Wilson Library

Weekend reading room changes

Photo of wilson library

Starting August 5, all special collections materials will be served in the second-floor reading room on weekends. All collection materials will be available. We look forward to helping you with your research!

Update: On Sunday, August 13, Wilson Library will be closed for intersession.

Please contact us with any questions.

Closing soon! Memory, Reason, Imagination: 400 Years of French Printing

exhibition flyer

Items in this exhibition are drawn from the Rare Book Collection, reflecting its strong holdings in French imprints. Together, they trace the social, economic, political, and intellectual evolution of France during more than four centuries of printing history. From the fruits of the humanist presses of the 16th century to the mass-market paperbacks of the 20th century, printing technologies advanced in tandem with human creativity.

Through August 29, 2017
Melba Remig Saltarelli Exhibit Room
Free and open to the public

Saving the River One Song at a Time: The Eno River Festival Legacy

Eno River exhibit promotion

In 1966, a group of concerned citizens led by activists Margaret and Holger Nygard organized against a plan from the City of Durham to dam the Eno River for the city’s drinking water supply. The energy sparked by these initial conservation efforts led to the formation of the Association for the Preservation of the Eno River Valley.

Saving the River One Song at a Time: The Eno River Festival Legacy, a new exhibit in Wilson Library, features colorful and iconic festival posters from the Association for the Preservation of the Eno River Valley Collection in the Southern Folklife Collection; photographs and ephemera from the Margaret Nygard Papers in the Southern Historical Collection; and other print materials from the North Carolina Collection.

Through September 22, 2017
Fourth-floor reading room
Free and open to the public

Meet Me on the Midway: Three Centuries of Fairs in North Carolina

fairs exhibit flyer

Early North Carolina fairs included exhibits to show farmers the latest developments in raising crops and animals. Fairs also provided welcome social interaction and entertainment for rural families. By the 1890s, the carnival midway with its sideshows and amusement rides had become a fair mainstay. Over the decades, fair entertainment has evolved along with the changing interests of fairgoers.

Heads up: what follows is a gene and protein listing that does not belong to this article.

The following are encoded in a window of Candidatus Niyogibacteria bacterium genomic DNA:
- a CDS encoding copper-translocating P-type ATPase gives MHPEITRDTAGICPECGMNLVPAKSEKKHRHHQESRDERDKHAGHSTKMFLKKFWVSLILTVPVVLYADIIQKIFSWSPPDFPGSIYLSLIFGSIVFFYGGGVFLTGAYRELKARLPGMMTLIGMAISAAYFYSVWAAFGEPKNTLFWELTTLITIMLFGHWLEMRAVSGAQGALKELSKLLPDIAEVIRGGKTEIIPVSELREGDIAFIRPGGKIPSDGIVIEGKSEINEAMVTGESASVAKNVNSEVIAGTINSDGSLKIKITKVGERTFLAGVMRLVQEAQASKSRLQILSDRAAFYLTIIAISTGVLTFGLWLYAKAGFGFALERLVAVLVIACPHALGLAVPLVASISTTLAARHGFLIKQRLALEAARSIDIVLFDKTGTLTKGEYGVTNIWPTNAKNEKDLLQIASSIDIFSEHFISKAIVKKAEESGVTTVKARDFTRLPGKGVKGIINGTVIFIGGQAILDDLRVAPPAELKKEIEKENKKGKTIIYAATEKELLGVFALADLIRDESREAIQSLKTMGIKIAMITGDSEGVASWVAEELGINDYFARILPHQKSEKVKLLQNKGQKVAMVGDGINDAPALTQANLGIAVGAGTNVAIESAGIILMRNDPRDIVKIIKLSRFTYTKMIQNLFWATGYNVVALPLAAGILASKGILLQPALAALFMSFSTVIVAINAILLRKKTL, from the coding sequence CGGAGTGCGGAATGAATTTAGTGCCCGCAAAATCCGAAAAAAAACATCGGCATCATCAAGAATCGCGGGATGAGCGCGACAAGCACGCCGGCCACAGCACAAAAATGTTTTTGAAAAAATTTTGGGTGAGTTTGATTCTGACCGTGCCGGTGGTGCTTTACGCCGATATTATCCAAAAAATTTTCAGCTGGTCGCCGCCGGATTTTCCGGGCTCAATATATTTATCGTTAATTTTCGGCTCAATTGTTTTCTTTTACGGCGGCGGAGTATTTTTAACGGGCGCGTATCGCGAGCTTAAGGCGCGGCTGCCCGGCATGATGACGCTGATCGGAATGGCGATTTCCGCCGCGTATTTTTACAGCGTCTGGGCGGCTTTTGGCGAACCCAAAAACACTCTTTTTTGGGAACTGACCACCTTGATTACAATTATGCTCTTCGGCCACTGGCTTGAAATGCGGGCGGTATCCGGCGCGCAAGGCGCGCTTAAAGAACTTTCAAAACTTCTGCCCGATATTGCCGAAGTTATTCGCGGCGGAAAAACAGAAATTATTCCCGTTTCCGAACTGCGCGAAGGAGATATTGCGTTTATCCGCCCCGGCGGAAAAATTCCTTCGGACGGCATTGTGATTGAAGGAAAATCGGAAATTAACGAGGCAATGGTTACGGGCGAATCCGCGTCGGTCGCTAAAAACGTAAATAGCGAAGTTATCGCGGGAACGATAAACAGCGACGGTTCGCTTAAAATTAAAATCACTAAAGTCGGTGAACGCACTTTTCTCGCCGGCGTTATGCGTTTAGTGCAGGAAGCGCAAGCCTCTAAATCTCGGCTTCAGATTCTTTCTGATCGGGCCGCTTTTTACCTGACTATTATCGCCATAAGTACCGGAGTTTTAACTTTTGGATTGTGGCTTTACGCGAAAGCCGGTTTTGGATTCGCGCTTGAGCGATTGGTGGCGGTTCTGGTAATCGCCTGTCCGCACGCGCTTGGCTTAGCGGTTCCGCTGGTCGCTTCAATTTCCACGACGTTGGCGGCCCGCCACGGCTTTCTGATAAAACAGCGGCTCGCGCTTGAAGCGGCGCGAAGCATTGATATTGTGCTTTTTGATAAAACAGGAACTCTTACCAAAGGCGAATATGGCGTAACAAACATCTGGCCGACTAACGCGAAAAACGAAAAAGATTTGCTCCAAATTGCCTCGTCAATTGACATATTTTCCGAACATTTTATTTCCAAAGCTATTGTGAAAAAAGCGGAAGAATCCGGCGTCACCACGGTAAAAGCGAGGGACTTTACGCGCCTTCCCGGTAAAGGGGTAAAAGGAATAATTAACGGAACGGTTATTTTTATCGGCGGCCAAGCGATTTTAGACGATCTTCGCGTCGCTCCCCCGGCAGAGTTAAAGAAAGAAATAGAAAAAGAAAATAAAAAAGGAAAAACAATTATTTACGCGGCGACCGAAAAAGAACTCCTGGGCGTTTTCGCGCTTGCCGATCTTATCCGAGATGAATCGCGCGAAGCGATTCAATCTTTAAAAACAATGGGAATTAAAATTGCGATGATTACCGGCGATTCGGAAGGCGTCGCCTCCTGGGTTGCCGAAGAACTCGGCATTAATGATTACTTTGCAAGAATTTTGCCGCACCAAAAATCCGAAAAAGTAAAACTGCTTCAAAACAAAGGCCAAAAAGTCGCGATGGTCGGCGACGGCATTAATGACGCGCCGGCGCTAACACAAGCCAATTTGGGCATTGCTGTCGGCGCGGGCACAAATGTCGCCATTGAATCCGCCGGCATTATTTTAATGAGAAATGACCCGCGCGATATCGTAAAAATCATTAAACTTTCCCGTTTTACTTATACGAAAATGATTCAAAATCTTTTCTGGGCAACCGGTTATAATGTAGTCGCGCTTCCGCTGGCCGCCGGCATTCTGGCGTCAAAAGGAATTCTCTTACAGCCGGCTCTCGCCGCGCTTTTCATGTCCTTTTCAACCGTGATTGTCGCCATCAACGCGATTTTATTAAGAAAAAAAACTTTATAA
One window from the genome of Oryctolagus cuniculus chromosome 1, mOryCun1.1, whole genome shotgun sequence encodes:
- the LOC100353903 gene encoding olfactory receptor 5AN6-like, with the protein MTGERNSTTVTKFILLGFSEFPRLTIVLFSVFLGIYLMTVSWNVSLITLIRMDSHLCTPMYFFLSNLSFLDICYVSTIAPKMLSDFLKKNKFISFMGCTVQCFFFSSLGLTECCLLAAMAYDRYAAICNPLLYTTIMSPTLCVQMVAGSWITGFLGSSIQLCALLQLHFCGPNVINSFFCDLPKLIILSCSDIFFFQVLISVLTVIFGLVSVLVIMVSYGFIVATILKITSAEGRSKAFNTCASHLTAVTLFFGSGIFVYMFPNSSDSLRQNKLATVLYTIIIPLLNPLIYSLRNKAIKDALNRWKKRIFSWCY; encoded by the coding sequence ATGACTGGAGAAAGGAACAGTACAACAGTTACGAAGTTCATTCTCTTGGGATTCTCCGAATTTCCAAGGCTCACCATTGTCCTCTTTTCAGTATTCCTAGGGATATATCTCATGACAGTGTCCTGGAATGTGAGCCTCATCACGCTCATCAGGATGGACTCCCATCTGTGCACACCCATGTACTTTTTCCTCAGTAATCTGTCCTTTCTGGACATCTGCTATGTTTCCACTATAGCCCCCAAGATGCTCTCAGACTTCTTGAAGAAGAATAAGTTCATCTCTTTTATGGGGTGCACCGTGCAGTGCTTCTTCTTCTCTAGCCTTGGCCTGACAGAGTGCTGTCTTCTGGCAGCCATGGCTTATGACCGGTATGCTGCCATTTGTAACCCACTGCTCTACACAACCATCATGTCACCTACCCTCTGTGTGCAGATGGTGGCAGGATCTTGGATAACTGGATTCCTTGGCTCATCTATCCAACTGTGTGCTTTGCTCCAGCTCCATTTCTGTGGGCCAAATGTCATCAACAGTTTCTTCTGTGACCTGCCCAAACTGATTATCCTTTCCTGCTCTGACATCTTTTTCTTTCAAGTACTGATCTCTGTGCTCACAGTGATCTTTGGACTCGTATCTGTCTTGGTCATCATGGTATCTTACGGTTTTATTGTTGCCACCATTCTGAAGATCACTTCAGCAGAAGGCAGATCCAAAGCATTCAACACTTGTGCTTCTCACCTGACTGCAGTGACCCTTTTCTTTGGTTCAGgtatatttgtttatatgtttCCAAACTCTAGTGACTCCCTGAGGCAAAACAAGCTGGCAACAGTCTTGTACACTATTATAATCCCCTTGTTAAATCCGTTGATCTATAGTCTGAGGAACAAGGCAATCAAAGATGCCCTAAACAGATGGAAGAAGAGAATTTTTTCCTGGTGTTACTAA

Today, more than forty agricultural fairs happen in North Carolina each year. This exhibition examines the origins of the agricultural fair and the changes that have kept it relevant for more than two hundred years.

July 5 through October 31, 2017
North Carolina Collection Gallery
Free and open to the public

Maria R. Estorino to Lead Wilson Special Collections Library

Maria Estorino

The University of North Carolina at Chapel Hill (UNC) Library is pleased to announce the appointment of Maria R. Estorino as director of the Louis Round Wilson Library and associate University librarian for special collections, effective January 1, 2017. Read more about this appointment on the Library’s news blog.

Alumna Florence Fearrington Gives $5 Million to Wilson Special Collections Library


University of North Carolina at Chapel Hill alumna Florence Fearrington has given $5 million to the University Library in support of the Louis Round Wilson Special Collections Library. The gift is the largest ever made to Carolina’s libraries. In recognition, the grand reading room in Wilson Library will be renamed the Fearrington Reading Room. Fearrington, a 1958 graduate of UNC-Chapel Hill, was honored as a Distinguished Alumna at this year’s University Day convocation, on Oct. 11, for her pioneering career in finance and her achievements as a collector of rare books. The full story is on the Library’s news blog.

UNC T-shirt archive

UNC t-shirts

The University Archives has launched an online UNC T-Shirt Archive that archivists hope will capture a fun and meaningful facet of campus life. The T-shirt archive seeks only photographs of T-shirts, not the actual items. There are two ways to contribute:

  1. Visit unctshirtarchive.tumblr.com to learn about the project and upload a photograph of your t-shirt;
  2. Share on Twitter or Instagram with the hashtag #MyUNCTShirt. If it’s a t-shirt not yet in the collection, an archivist will reach out to you.

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